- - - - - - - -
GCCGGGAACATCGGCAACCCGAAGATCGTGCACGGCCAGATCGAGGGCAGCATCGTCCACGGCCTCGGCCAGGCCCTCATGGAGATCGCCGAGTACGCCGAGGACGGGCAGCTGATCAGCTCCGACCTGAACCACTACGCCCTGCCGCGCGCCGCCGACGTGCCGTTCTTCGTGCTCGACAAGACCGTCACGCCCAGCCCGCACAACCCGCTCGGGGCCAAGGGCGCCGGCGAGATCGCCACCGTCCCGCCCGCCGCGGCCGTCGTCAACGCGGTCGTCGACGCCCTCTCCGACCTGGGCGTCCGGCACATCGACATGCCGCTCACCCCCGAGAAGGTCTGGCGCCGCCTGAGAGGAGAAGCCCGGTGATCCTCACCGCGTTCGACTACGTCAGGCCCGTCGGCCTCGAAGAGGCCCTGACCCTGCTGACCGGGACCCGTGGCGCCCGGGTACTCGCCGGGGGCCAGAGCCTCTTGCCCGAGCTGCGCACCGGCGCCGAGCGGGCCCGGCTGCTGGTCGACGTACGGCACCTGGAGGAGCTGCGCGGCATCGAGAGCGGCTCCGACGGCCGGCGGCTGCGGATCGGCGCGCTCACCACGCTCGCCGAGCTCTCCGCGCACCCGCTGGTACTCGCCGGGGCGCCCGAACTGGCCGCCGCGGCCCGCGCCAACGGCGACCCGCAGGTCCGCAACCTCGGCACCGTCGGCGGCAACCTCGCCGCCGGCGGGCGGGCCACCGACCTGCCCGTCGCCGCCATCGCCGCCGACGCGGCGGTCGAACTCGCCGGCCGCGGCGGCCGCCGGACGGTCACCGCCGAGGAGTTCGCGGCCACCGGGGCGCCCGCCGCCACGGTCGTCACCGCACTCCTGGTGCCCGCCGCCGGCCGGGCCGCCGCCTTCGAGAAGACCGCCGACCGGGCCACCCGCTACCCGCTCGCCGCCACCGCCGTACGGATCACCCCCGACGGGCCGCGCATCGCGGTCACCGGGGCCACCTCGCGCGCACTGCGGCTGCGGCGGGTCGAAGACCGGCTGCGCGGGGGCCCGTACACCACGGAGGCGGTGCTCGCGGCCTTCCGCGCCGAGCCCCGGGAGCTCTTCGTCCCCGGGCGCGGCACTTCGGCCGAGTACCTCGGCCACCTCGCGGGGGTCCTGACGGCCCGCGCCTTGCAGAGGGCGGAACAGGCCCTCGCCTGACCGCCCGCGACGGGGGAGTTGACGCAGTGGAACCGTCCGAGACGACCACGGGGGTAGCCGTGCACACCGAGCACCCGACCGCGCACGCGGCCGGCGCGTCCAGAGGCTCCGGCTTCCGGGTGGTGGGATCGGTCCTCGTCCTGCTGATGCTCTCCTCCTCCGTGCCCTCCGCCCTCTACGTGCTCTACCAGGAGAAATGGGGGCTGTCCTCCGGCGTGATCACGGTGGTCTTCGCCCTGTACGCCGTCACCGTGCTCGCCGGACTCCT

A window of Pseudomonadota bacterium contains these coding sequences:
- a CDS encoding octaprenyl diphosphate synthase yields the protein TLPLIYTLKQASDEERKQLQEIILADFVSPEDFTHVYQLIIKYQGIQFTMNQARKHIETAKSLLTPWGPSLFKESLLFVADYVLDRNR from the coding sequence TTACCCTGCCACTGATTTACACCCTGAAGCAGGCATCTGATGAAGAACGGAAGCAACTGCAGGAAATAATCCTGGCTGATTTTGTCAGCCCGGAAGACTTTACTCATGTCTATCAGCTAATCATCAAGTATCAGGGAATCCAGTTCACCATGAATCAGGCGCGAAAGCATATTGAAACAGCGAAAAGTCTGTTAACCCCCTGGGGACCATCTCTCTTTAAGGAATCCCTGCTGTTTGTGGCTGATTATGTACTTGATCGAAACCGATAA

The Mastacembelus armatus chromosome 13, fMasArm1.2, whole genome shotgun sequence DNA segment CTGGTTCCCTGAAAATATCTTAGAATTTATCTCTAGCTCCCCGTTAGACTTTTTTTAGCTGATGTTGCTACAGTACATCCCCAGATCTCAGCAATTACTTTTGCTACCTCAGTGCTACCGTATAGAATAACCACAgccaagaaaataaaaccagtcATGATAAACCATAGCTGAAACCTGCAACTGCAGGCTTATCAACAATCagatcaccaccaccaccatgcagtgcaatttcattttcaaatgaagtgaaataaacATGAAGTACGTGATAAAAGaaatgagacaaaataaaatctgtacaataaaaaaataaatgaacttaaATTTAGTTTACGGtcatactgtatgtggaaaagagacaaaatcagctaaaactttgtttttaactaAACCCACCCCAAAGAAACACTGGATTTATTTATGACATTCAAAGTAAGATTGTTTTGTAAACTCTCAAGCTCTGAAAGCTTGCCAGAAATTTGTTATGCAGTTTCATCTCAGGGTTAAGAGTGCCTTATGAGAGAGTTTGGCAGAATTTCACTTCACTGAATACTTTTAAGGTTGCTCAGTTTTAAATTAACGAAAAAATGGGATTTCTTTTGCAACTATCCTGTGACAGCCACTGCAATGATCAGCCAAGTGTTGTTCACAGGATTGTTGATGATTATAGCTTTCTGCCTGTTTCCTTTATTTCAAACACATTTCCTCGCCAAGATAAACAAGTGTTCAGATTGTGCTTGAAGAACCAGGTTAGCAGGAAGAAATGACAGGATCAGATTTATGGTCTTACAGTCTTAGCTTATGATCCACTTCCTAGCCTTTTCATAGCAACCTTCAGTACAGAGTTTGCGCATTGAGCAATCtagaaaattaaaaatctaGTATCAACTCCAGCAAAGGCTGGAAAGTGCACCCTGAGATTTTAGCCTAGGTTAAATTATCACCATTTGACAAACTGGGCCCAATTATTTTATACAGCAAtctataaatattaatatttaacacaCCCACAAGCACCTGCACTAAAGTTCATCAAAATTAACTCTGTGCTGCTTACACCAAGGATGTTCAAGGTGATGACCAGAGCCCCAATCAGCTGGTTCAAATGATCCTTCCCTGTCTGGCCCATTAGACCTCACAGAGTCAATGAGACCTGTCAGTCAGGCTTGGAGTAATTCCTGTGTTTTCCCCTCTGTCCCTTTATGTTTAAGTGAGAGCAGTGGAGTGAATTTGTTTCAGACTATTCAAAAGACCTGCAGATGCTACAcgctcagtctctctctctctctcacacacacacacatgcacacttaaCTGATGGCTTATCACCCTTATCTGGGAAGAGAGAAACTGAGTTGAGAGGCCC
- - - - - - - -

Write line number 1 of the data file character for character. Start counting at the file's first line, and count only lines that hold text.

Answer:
GCCGGGAACATCGGCAACCCGAAGATCGTGCACGGCCAGATCGAGGGCAGCATCGTCCACGGCCTCGGCCAGGCCCTCATGGAGATCGCCGAGTACGCCGAGGACGGGCAGCTGATCAGCTCCGACCTGAACCACTACGCCCTGCCGCGCGCCGCCGACGTGCCGTTCTTCGTGCTCGACAAGACCGTCACGCCCAGCCCGCACAACCCGCTCGGGGCCAAGGGCGCCGGCGAGATCGCCACCGTCCCGCCCGCCGCGGCCGTCGTCAACGCGGTCGTCGACGCCCTCTCCGACCTGGGCGTCCGGCACATCGACATGCCGCTCACCCCCGAGAAGGTCTGGCGCCGCCTGAGAGGAGAAGCCCGGTGATCCTCACCGCGTTCGACTACGTCAGGCCCGTCGGCCTCGAAGAGGCCCTGACCCTGCTGACCGGGACCCGTGGCGCCCGGGTACTCGCCGGGGGCCAGAGCCTCTTGCCCGAGCTGCGCACCGGCGCCGAGCGGGCCCGGCTGCTGGTCGACGTACGGCACCTGGAGGAGCTGCGCGGCATCGAGAGCGGCTCCGACGGCCGGCGGCTGCGGATCGGCGCGCTCACCACGCTCGCCGAGCTCTCCGCGCACCCGCTGGTACTCGCCGGGGCGCCCGAACTGGCCGCCGCGGCCCGCGCCAACGGCGACCCGCAGGTCCGCAACCTCGGCACCGTCGGCGGCAACCTCGCCGCCGGCGGGCGGGCCACCGACCTGCCCGTCGCCGCCATCGCCGCCGACGCGGCGGTCGAACTCGCCGGCCGCGGCGGCCGCCGGACGGTCACCGCCGAGGAGTTCGCGGCCACCGGGGCGCCCGCCGCCACGGTCGTCACCGCACTCCTGGTGCCCGCCGCCGGCCGGGCCGCCGCCTTCGAGAAGACCGCCGACCGGGCCACCCGCTACCCGCTCGCCGCCACCGCCGTACGGATCACCCCCGACGGGCCGCGCATCGCGGTCACCGGGGCCACCTCGCGCGCACTGCGGCTGCGGCGGGTCGAAGACCGGCTGCGCGGGGGCCCGTACACCACGGAGGCGGTGCTCGCGGCCTTCCGCGCCGAGCCCCGGGAGCTCTTCGTCCCCGGGCGCGGCACTTCGGCCGAGTACCTCGGCCACCTCGCGGGGGTCCTGACGGCCCGCGCCTTGCAGAGGGCGGAACAGGCCCTCGCCTGACCGCCCGCGACGGGGGAGTTGACGCAGTGGAACCGTCCGAGACGACCACGGGGGTAGCCGTGCACACCGAGCACCCGACCGCGCACGCGGCCGGCGCGTCCAGAGGCTCCGGCTTCCGGGTGGTGGGATCGGTCCTCGTCCTGCTGATGCTCTCCTCCTCCGTGCCCTCCGCCCTCTACGTGCTCTACCAGGAGAAATGGGGGCTGTCCTCCGGCGTGATCACGGTGGTCTTCGCCCTGTACGCCGTCACCGTGCTCGCCGGACTCCT